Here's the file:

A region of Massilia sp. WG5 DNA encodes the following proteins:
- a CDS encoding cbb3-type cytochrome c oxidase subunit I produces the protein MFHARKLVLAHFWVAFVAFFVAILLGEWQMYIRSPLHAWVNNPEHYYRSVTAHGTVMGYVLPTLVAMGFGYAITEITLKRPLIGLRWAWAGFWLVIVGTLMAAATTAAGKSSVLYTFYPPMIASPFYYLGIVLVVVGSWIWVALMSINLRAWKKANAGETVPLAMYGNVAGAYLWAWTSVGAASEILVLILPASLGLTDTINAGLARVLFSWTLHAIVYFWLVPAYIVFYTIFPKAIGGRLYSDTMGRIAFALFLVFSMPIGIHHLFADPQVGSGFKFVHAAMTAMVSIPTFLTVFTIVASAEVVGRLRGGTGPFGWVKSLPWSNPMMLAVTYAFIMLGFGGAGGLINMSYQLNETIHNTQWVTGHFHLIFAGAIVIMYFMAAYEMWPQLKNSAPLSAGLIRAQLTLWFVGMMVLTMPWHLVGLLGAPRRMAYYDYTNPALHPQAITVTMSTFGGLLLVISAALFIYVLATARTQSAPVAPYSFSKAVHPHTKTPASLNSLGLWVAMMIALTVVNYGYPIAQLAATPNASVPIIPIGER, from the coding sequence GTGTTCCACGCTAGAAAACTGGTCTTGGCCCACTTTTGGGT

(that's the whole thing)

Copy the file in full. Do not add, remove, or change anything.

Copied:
A region of Massilia sp. WG5 DNA encodes the following proteins:
- a CDS encoding cbb3-type cytochrome c oxidase subunit I produces the protein MFHARKLVLAHFWVAFVAFFVAILLGEWQMYIRSPLHAWVNNPEHYYRSVTAHGTVMGYVLPTLVAMGFGYAITEITLKRPLIGLRWAWAGFWLVIVGTLMAAATTAAGKSSVLYTFYPPMIASPFYYLGIVLVVVGSWIWVALMSINLRAWKKANAGETVPLAMYGNVAGAYLWAWTSVGAASEILVLILPASLGLTDTINAGLARVLFSWTLHAIVYFWLVPAYIVFYTIFPKAIGGRLYSDTMGRIAFALFLVFSMPIGIHHLFADPQVGSGFKFVHAAMTAMVSIPTFLTVFTIVASAEVVGRLRGGTGPFGWVKSLPWSNPMMLAVTYAFIMLGFGGAGGLINMSYQLNETIHNTQWVTGHFHLIFAGAIVIMYFMAAYEMWPQLKNSAPLSAGLIRAQLTLWFVGMMVLTMPWHLVGLLGAPRRMAYYDYTNPALHPQAITVTMSTFGGLLLVISAALFIYVLATARTQSAPVAPYSFSKAVHPHTKTPASLNSLGLWVAMMIALTVVNYGYPIAQLAATPNASVPIIPIGER, from the coding sequence GTGTTCCACGCTAGAAAACTGGTCTTGGCCCACTTTTGGGT